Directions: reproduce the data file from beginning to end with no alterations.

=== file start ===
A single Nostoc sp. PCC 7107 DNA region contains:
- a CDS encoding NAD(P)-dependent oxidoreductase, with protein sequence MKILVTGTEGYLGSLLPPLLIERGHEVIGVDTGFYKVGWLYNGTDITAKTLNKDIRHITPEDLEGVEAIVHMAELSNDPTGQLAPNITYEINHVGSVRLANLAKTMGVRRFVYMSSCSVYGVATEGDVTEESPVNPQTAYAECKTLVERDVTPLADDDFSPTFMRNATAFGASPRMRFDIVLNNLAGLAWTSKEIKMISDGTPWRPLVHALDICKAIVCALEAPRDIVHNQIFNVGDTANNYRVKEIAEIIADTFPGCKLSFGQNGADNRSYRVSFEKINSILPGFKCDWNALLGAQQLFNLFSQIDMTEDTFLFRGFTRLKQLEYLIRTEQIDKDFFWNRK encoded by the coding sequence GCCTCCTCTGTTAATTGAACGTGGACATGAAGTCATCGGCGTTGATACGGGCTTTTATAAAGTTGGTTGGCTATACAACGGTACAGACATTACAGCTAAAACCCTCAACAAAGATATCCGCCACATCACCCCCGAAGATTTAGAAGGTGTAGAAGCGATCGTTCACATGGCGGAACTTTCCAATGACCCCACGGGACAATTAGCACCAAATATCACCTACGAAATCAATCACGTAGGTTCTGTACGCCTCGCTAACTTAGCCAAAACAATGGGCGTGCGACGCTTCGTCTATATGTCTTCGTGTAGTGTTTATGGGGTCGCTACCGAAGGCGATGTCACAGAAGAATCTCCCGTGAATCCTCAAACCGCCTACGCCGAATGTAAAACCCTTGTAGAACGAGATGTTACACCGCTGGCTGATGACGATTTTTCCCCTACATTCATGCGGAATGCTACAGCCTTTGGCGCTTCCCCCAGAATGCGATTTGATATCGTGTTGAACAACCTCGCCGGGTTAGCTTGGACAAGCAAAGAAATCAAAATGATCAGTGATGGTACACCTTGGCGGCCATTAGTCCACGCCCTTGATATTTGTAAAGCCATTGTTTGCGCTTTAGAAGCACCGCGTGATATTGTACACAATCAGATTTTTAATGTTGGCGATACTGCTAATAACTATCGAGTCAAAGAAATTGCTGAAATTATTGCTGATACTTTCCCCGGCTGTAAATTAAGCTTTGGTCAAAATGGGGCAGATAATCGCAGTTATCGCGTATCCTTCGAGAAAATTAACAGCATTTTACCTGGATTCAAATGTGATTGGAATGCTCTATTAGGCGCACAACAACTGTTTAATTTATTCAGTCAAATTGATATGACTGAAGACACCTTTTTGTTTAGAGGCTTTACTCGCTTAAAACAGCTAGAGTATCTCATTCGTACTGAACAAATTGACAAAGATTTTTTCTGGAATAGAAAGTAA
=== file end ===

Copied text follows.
A single Nostoc sp. PCC 7107 DNA region contains:
- a CDS encoding NAD(P)-dependent oxidoreductase, with protein sequence MKILVTGTEGYLGSLLPPLLIERGHEVIGVDTGFYKVGWLYNGTDITAKTLNKDIRHITPEDLEGVEAIVHMAELSNDPTGQLAPNITYEINHVGSVRLANLAKTMGVRRFVYMSSCSVYGVATEGDVTEESPVNPQTAYAECKTLVERDVTPLADDDFSPTFMRNATAFGASPRMRFDIVLNNLAGLAWTSKEIKMISDGTPWRPLVHALDICKAIVCALEAPRDIVHNQIFNVGDTANNYRVKEIAEIIADTFPGCKLSFGQNGADNRSYRVSFEKINSILPGFKCDWNALLGAQQLFNLFSQIDMTEDTFLFRGFTRLKQLEYLIRTEQIDKDFFWNRK encoded by the coding sequence GCCTCCTCTGTTAATTGAACGTGGACATGAAGTCATCGGCGTTGATACGGGCTTTTATAAAGTTGGTTGGCTATACAACGGTACAGACATTACAGCTAAAACCCTCAACAAAGATATCCGCCACATCACCCCCGAAGATTTAGAAGGTGTAGAAGCGATCGTTCACATGGCGGAACTTTCCAATGACCCCACGGGACAATTAGCACCAAATATCACCTACGAAATCAATCACGTAGGTTCTGTACGCCTCGCTAACTTAGCCAAAACAATGGGCGTGCGACGCTTCGTCTATATGTCTTCGTGTAGTGTTTATGGGGTCGCTACCGAAGGCGATGTCACAGAAGAATCTCCCGTGAATCCTCAAACCGCCTACGCCGAATGTAAAACCCTTGTAGAACGAGATGTTACACCGCTGGCTGATGACGATTTTTCCCCTACATTCATGCGGAATGCTACAGCCTTTGGCGCTTCCCCCAGAATGCGATTTGATATCGTGTTGAACAACCTCGCCGGGTTAGCTTGGACAAGCAAAGAAATCAAAATGATCAGTGATGGTACACCTTGGCGGCCATTAGTCCACGCCCTTGATATTTGTAAAGCCATTGTTTGCGCTTTAGAAGCACCGCGTGATATTGTACACAATCAGATTTTTAATGTTGGCGATACTGCTAATAACTATCGAGTCAAAGAAATTGCTGAAATTATTGCTGATACTTTCCCCGGCTGTAAATTAAGCTTTGGTCAAAATGGGGCAGATAATCGCAGTTATCGCGTATCCTTCGAGAAAATTAACAGCATTTTACCTGGATTCAAATGTGATTGGAATGCTCTATTAGGCGCACAACAACTGTTTAATTTATTCAGTCAAATTGATATGACTGAAGACACCTTTTTGTTTAGAGGCTTTACTCGCTTAAAACAGCTAGAGTATCTCATTCGTACTGAACAAATTGACAAAGATTTTTTCTGGAATAGAAAGTAA